Hungaryʼs tax wedge, the difference between what employees take home in earnings and what it costs to employ them, reached 43% in July, falling 10 percentage points in 10 years, business daily Világgazdaság said yesterday.
The reduction has been supported by a six-year agreement between the government, employers and unions pairing payroll tax cuts with minimum wage rises, the paper noted.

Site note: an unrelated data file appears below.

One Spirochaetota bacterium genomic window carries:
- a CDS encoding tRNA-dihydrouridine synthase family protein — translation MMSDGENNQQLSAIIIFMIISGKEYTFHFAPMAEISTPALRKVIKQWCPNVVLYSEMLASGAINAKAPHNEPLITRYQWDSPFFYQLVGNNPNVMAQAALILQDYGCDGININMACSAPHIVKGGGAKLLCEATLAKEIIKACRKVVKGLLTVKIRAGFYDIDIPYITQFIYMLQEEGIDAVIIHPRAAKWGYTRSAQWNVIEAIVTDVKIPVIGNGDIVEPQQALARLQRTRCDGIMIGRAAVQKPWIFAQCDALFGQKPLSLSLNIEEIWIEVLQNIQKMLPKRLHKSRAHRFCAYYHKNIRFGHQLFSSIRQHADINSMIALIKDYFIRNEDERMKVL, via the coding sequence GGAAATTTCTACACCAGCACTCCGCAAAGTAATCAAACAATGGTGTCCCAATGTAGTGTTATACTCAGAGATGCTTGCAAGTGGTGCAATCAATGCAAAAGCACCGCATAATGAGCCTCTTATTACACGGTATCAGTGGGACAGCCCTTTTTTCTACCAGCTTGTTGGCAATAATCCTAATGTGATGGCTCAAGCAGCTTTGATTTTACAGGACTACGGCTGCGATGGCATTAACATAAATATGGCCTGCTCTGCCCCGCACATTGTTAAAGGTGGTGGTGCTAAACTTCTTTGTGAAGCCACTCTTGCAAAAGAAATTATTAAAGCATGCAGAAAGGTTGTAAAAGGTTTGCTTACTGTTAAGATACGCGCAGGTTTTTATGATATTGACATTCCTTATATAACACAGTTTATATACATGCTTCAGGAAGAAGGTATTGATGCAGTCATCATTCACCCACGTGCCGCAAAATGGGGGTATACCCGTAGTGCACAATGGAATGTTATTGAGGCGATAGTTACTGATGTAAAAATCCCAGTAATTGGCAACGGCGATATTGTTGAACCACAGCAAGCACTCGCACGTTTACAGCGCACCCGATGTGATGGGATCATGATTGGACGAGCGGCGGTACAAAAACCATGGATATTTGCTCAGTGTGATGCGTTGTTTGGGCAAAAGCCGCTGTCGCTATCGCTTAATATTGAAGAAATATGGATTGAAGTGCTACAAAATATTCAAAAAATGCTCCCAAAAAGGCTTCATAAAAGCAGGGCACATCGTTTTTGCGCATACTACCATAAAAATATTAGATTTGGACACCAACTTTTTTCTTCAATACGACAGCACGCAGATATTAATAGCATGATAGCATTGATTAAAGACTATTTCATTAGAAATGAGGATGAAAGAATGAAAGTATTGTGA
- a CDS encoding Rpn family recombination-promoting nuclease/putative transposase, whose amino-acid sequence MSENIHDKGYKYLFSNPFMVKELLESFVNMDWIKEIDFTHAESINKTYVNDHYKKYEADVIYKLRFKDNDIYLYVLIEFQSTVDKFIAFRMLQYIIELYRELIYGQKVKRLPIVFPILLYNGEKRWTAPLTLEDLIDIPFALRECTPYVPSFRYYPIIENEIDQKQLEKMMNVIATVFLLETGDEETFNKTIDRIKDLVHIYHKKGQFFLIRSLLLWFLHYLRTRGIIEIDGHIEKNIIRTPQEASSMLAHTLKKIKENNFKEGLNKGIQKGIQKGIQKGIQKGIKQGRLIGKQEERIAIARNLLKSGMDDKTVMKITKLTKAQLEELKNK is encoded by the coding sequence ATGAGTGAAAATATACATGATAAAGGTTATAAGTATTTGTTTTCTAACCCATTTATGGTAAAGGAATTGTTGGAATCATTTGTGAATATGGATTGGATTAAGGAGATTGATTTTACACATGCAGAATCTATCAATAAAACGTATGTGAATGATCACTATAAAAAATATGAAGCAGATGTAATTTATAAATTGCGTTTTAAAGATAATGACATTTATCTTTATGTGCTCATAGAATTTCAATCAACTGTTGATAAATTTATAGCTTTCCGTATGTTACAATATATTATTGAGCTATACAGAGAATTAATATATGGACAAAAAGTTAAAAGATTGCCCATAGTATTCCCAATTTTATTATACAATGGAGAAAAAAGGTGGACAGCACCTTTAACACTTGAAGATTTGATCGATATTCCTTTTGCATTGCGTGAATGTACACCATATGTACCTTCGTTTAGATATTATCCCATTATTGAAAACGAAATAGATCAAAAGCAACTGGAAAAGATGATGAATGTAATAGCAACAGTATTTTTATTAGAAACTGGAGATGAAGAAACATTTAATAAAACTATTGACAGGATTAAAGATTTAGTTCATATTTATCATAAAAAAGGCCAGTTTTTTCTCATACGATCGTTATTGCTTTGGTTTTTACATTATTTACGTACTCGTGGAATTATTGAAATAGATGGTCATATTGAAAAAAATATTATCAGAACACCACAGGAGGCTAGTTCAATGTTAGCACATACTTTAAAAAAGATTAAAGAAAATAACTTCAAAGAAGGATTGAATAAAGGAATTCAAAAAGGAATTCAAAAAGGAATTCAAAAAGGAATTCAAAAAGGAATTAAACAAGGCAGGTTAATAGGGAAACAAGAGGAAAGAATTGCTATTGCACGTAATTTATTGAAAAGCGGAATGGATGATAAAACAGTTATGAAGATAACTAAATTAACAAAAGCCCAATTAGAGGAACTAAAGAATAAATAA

The Ministry of Finance acknowledged the results of government measures to boost competitiveness that have impacted the structure of tax revenue.
"Keeping taxes on consumption at a high level has less of a negative impact on the countryʼs competitiveness than the damage caused by keeping taxes on incomes high which gives no incentive for reinvesting profits or employment," the ministry told the paper.
Hungaryʼs general VAT rate, at 27%, is the highest in the European Union.